Filmed on a shoestring (at least by Hollywood budget standards), Trollhunter is a film that offers up a fantastical premise and then delivers in spades on that promise. Most horror/monster films have the “Monster Problem” wherein the ambiguity and suspense surrounding the monster at the beginning of the film is dissipated once the creature is revealed. Greater directors than Øvredal have struggled and failed in this respect, and only a few have succeeded (Spielberg and Jaws comes to mind as does Ridley Scott and the xenomorph in the original Alien film). Øvredal manages to avoid the “Monster Problem” (chiefly, I believe) to the use of the vérité format) and his trolls are spectacular. They are fully integrated into the film and the actors never look like they are reacting to a green screen or tennis ball on a stick (which they almost surely are). The “Monster Problem” is further avoided by having a pretty standard creature rather than something hyper-fantastical (the spider-thing in It jumps to mind). As well as having a rich and already established lore, Scandinavian trolls have already been fully visualized through the works of such artists as John Bauer and Theodore Kittelsen. Perhaps most spectacularly, this vision is achieved in the final scenes when Hans and his tag-a-long film crew head into the mountains of Norway to find a Jötnar—a gigantic mountain troll well over 600 feet tall. The special effects here are simply amazing and worth the price of admission.

Overall, I highly recommend this film. The beginning drags on a bit, but once it gets going it really gets going.

Official Trailer
Trollhunter at IMDb

Sunday, August 25, 2013


by Stephen King
(London: Titan Books, 2013)
Trade Paperback, 283 Pages, Fiction

College student Devin Jones took the summer job at Joyland hoping to forget the girl who broke his heart. But he wound up facing something far more terrible: the legacy of a vicious murder, the fate of a dying child, and dark truths about life—and what comes after—that would change his world forever.

I approached Joyland with some trepidation. I have become quite disillusioned with Stephen King’s writing in recent years. Lisey’s Story, Duma Key, Under the Dome, Just After Sunset, Mile 81 … they’ve all not been quite up to snuff with King’s earlier works such as ‘salem’s Lot, The Shining, The Stand, and Bag of Bones. With the approaching sequel to The Shining, Doctor Sleep, I was justifiably worried. The Shining is, in my mind King’s best piece of writing, and to attempt to write a sequel for it nearly forty years later had me concerned. So, with all that in mind, I picked up Joyland to test the waters and see whether or not King still “had it.”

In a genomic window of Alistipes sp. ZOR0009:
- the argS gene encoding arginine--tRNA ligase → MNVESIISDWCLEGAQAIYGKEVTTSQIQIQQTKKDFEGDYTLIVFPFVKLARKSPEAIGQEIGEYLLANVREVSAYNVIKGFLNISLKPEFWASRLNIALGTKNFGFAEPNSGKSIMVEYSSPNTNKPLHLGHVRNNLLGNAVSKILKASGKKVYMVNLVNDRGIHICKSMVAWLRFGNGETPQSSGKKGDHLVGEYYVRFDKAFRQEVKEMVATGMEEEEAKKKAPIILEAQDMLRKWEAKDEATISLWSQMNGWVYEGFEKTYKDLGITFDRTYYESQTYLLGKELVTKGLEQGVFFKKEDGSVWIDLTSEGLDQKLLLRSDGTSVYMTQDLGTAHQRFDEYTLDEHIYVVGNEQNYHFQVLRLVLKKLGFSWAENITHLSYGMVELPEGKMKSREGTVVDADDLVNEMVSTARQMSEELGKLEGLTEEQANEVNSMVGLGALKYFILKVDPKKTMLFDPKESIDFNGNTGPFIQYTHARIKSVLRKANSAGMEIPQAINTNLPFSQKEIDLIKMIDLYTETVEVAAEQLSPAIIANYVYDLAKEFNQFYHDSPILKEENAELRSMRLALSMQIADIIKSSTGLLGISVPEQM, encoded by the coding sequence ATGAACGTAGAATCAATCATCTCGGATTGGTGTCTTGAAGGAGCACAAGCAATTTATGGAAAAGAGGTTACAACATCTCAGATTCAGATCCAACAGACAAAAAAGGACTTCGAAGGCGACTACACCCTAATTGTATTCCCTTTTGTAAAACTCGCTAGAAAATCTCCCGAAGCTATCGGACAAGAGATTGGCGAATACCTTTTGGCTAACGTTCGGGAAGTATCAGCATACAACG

He does.

I was absolutely surprised by what I found in Joyland. There is not a single wasted word in this book, and King’s waning storytelling ability seems to have come back in full force. I absolutely loved every minute that I was in Devin Jones’ world. The story, while taking some time to get started, is gripping and compelling. It is a tidy little whodunit that succeeds in spite of itself.

What I mean by that is that there is a bit of the problem Under the Dome had, and that is King can spin a great yarn, but seems to have problems (in recent years) satisfactorily ending his stories. Under the Dome was anticlimactic, Duma Key was disappointing and Joyland has more than a whiff of the deus ex machine about it. And yet, in spite of the god coming down from the rafters at the last minute, Joyland could have been a lot worse than it ended up being. In fact, it is a lot better than it really has any right to be.

The more I think about it, the more I like this book and the tidy little story it tells. Really, nowadays (and Mile 81 and the stories in Just After Sunset notwithstanding) this is when King is at his best: 300 pages or less. Long enough to tell a really compelling and exciting story, but not long enough for the thread to get lost in the weeds (as happened in Under the Dome).

Joyland is also helped by the fact that its characters, especially those of Devin Jones and Lane Hardy are very well written and quite alive in their depiction. It helps that these two central characters are as alive within the pages of Joyland as it allows the reader to become lost in the story and let Devin and Lane as well as Annie and Mike and Erin and all the rest, carry you along and help you experience the events at the Joyland Amusement Park as they did.

In spite of its handful of flaws (which really are minor) Joyland is a welcome return to the Stephen King of The Shining, ‘salem’s Lot and The Stand and it gives me hope for Doctor Sleep and the return of Danny Torrance.